gas prices

European gas prices, which have remained subdued recently, are anticipated to continue their decline as liquefied natural gas (LNG) shipments from US exporters reach all-time highs.

This surge in LNG deliveries to the European Union (EU) is a result of US suppliers struggling to find buyers in Asia for their new cargoes, as stated in a note by RBC Capital Markets.

While this trend ensures an ample gas supply for the EU during the summer, it is still uncertain whether the bloc can avoid price shocks in the winter due to current storage levels. The storage reserves currently stand at approximately 25% above the demand witnessed during the 2021-22 winter season, according to the note.

RBC’s Global Gas & LNG Strategy report mentioned, “The US continues to export record amounts of LNG, allowing Europe to quickly fill up storage amid curtailed consumption by taking LNG market share given the lack of any real green shoots as yet from the Asian buyers club.”

The report also noted that while spot gas prices may experience short-term pressure, the time spreads are expected to widen as winter pricing remains relatively stable.

RBC further stated that with gas storage currently at around 65% capacity, favorable market dynamics favor European buyers. The bank predicts that the EU will achieve its 90% storage target well ahead of the November 1 deadline.

“Our updated scenario analysis indicates storage reaching 90% capacity by late July-early August. We anticipate that summer pricing will likely weaken further as storage nears full capacity, as inflows from record US LNG exports, consistent domestic volumes, and Russian remnants outpace the constrained demand and limited storage capacity,” RBC explained.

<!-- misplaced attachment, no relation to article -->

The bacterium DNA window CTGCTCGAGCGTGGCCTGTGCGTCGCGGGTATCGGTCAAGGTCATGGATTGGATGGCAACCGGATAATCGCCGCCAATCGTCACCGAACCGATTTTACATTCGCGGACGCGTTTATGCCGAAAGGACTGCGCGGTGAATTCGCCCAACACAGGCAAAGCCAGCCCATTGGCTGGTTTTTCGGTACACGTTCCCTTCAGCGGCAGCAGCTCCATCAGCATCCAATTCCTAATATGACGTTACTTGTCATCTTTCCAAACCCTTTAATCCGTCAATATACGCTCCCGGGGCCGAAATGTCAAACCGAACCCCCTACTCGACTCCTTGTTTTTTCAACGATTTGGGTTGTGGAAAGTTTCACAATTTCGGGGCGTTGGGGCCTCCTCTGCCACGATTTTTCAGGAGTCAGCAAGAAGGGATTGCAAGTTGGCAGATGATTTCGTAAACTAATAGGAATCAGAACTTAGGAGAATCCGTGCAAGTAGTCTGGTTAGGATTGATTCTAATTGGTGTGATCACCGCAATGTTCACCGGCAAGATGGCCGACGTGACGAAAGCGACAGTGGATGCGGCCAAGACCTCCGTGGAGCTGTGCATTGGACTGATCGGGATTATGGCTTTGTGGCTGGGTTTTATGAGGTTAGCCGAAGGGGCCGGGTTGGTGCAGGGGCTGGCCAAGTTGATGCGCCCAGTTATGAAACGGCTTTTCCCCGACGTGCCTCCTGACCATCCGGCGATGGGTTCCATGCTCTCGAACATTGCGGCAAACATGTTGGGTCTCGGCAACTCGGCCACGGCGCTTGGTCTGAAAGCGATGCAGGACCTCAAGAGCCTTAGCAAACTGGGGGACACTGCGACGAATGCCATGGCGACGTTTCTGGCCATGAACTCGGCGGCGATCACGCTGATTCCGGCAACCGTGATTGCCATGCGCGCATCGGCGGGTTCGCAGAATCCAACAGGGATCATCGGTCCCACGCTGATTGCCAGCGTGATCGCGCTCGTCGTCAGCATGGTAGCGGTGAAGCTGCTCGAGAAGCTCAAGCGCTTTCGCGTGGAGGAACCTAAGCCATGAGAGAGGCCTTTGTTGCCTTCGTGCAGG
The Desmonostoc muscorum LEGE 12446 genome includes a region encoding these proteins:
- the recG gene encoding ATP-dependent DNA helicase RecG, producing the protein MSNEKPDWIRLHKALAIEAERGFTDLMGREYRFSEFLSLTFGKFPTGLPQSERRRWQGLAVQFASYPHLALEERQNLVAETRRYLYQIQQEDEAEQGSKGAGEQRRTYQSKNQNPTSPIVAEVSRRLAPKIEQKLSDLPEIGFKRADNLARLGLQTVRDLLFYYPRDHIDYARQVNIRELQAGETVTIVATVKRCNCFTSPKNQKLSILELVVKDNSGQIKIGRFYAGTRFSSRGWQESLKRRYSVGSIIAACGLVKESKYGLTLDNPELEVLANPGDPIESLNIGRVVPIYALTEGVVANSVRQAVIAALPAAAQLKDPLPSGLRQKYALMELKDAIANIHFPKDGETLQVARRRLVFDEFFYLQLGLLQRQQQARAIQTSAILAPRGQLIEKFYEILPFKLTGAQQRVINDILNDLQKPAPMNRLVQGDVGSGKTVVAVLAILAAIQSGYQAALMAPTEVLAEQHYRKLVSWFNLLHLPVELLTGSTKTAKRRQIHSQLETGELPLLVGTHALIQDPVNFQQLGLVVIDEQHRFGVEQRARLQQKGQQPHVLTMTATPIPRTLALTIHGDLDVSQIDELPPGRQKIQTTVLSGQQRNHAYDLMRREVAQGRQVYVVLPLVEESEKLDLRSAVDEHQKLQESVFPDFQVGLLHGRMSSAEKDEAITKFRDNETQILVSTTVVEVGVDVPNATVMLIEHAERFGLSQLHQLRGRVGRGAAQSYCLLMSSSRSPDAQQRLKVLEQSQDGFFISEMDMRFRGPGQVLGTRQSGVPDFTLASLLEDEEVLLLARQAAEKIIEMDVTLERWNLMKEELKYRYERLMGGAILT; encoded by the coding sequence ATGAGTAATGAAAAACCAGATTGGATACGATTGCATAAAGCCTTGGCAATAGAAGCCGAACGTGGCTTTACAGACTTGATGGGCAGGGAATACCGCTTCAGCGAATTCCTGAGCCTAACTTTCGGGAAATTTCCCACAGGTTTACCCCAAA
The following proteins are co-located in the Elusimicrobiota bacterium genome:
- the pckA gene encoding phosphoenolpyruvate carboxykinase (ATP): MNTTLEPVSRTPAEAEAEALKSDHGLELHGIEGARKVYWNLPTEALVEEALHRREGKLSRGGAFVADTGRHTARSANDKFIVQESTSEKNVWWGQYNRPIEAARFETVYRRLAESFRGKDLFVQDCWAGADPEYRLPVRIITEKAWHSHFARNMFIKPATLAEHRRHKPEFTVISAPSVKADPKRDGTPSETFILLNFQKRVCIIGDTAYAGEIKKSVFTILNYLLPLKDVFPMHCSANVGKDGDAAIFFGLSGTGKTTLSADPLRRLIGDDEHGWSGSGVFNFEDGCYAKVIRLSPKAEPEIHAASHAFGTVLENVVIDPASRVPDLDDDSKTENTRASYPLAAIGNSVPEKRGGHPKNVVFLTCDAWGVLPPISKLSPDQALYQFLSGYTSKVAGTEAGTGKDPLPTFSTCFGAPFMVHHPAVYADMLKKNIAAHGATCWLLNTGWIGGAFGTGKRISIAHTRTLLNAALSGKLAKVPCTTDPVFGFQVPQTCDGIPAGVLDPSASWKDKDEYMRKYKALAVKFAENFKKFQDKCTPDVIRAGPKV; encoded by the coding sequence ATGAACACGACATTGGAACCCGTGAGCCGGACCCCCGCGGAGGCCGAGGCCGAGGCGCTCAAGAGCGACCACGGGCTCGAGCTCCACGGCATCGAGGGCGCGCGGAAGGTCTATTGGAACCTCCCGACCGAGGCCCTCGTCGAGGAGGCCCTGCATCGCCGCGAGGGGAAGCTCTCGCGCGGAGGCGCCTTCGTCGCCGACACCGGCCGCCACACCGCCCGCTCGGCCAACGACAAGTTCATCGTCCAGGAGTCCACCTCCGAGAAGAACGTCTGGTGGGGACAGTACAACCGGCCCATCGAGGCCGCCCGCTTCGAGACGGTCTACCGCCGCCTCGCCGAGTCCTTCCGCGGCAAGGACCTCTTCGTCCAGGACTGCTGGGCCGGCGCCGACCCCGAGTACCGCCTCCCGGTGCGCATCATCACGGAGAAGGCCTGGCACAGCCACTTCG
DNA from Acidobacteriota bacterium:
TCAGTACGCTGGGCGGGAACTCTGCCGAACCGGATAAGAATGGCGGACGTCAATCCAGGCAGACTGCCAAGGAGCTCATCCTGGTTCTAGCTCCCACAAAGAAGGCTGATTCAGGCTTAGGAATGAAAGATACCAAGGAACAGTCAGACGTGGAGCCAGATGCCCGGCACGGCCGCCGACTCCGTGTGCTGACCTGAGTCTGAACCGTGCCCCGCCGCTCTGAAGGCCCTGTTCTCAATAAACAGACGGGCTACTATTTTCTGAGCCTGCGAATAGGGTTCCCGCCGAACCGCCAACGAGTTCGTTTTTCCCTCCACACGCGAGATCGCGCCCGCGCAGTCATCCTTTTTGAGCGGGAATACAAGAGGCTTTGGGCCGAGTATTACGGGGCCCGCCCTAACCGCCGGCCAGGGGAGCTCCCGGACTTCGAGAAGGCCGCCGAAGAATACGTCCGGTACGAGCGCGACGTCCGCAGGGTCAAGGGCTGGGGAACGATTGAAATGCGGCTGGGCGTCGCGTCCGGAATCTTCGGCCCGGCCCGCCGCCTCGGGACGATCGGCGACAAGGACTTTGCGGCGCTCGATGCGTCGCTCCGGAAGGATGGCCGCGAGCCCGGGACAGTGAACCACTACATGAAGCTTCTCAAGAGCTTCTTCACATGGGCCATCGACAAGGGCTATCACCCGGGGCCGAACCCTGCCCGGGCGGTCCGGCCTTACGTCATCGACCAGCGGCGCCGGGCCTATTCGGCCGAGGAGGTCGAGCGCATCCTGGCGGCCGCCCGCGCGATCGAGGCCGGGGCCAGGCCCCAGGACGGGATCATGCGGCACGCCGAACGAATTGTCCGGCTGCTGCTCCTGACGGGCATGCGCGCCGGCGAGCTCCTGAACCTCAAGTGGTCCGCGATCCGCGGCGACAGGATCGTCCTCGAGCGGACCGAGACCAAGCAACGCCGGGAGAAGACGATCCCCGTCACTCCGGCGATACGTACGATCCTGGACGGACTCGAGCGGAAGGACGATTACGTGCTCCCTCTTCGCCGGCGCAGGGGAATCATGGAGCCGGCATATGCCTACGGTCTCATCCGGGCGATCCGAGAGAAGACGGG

On the other hand, RBC cautioned that while structural winter pricing is expected to remain relatively stable, the potential for a supply deficit or price spike cannot be ruled out. The bank mentioned, “We anticipate the spread between summer and winter contracts to continue widening, based on recent trends.”

RBC added, “Full storage might not necessarily mean crisis averted. Since the start of the Russia-Ukraine conflict, European policymakers have emphasized the importance of ensuring full storage ahead of winter. However, on an EU level, maximum storage capacity is estimated to be around 25% of 2022 consumption, with variations across different countries.

Additionally, withdrawal rates decline as storage levels deplete. Despite EU initiatives aimed at equalizing exposures between countries, the cumulative exposure size suggests that even entering winter with 100% full storage may not guarantee sufficient protection against price shocks.”

Regarding US LNG exports, RBC highlighted that these exports reached a record 8.1 million tonnes in April, surpassing the previous record set in March. However, with no new project start-ups until mid-next year, there is limited room for further substantial growth.

RBC concluded by noting, “What this means for the macro is that should the need arise later this year, the US is unlikely to supply the market with additional LNG as it did to some extent last year, which could result in another zero-sum game and possible pricing implications across Europe and Asia.”


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